• Companies: commit to voluntary TCFD disclosures.

Risk management

  • Central banks, financial firms and credit rating agencies: embed use of scenario analysis in the financial sector using the Network for Greening the Financial System reference scenarios.
  • Companies: promote real economy scenario analysis through development of sector-specific scenarios and guidance.
  • Insurance sector: develop the insurance products needed to de-risk the transition and improve physical risk modeling to increase coverage.

Returns

  • Banks, asset owners and managers, and academic and nongovernmental organizations: review approaches and establish best practice/standards for financial institutions to assess the credibility of companies’ transition plans to net zero.
  • Investors, asset managers and portfolio alignment analysts: review approaches and create a framework for measuring whether investment portfolios align with climate targets.
  • Conduct regulators and investors: develop consumer-friendly metrics that reflect investment alignment with net zero.
  • Banks and asset owners and managers: Commit to align portfolios and lending with net zero, disclose accordingly and publish credible transition plans.
  • TCFD, standard setters and countries: incorporate data that helps measure transition readiness of firms and portfolio alignment of investors into list of recommended disclosures.

Mobilization

  • Private-sector investor coalitions and countries: develop a pipeline of investable projects by connecting available capital to projects that meet pre-defined investment principles, such as the Climate Finance Leadership Initiative’s investment readiness guidelines.
  • Insurance sector: close the protection gap and improve resilience in climate-vulnerable countries.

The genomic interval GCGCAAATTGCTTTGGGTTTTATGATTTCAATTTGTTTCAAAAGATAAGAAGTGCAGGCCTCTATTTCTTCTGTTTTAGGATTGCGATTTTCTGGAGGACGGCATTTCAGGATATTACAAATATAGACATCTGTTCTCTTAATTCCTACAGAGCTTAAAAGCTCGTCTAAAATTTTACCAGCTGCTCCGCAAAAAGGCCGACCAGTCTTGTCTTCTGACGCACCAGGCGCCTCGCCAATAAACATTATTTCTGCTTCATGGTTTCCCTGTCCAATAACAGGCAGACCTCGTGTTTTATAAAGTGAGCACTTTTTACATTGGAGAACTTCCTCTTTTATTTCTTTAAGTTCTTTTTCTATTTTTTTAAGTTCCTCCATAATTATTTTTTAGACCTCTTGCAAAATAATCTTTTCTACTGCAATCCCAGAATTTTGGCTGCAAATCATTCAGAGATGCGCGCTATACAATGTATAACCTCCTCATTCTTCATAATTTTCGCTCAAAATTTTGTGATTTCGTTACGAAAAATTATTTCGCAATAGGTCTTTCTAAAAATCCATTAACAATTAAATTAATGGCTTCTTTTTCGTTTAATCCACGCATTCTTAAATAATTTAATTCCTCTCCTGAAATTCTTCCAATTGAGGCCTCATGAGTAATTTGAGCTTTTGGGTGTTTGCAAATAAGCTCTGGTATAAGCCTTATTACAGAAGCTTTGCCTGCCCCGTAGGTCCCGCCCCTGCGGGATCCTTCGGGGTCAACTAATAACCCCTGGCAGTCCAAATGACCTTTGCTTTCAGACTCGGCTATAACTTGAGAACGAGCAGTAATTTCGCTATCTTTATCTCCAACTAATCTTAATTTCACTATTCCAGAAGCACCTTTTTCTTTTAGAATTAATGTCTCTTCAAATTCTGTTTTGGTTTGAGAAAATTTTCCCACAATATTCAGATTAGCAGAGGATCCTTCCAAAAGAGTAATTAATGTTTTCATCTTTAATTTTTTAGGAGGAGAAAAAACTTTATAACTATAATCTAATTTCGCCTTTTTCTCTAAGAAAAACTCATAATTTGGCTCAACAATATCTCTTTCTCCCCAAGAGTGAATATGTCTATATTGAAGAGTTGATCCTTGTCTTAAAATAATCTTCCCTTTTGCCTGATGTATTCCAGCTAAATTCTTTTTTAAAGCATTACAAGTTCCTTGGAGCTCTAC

• Financial market infrastructure providers, banks and companies: encourage the development of the infrastructure for scaling up high-quality voluntary carbon markets.

A lot of this is simply laying-the-groundwork stuff, necessary but hard to get excited about at this point. Still, it’s worth noting that in the year since the strategy was published, progress has been made.

For example, 92 new asset managers recently joined the Net Zero Asset Managers initiative, bringing the total to 220 investors managing $57.4 trillion. These latest numbers mean investors representing nearly 60 percent of the world’s total managed assets are committed toward achieving the goal of net-zero emissions by 2050 or sooner.

More important, though, 43 signatories have issued progress reports, disclosing that $4.2 trillion out of a possible $11.9 trillion, or 35 percent of their total assets, are in line with net zero.

At a time when pretty much everyone has reached their limit with the meetings, and the commitments — and general blah, blah, blah — reporting actual progress is critical for companies and investors, even if it falls short of hopes or expectations.

In pointing to the inconsistency among ESG metrics (apparently, he says, there are more than 1,000 approaches to calculating scores), Carney’s strategy notes that ESG environmental measures don’t typically align with net zero. They tend to capture a single point in time that focuses on inputs (for example, targets) rather than outcomes (the achievement of targets).

And targets are soooooo 2015. All anyone really wants to hear about at this point are outcomes. Just ask the 48 countries still waiting on their $100 billion-a-year allotment.

[Want to know what is happening at COP26? Follow our full coverage.]

More on this topic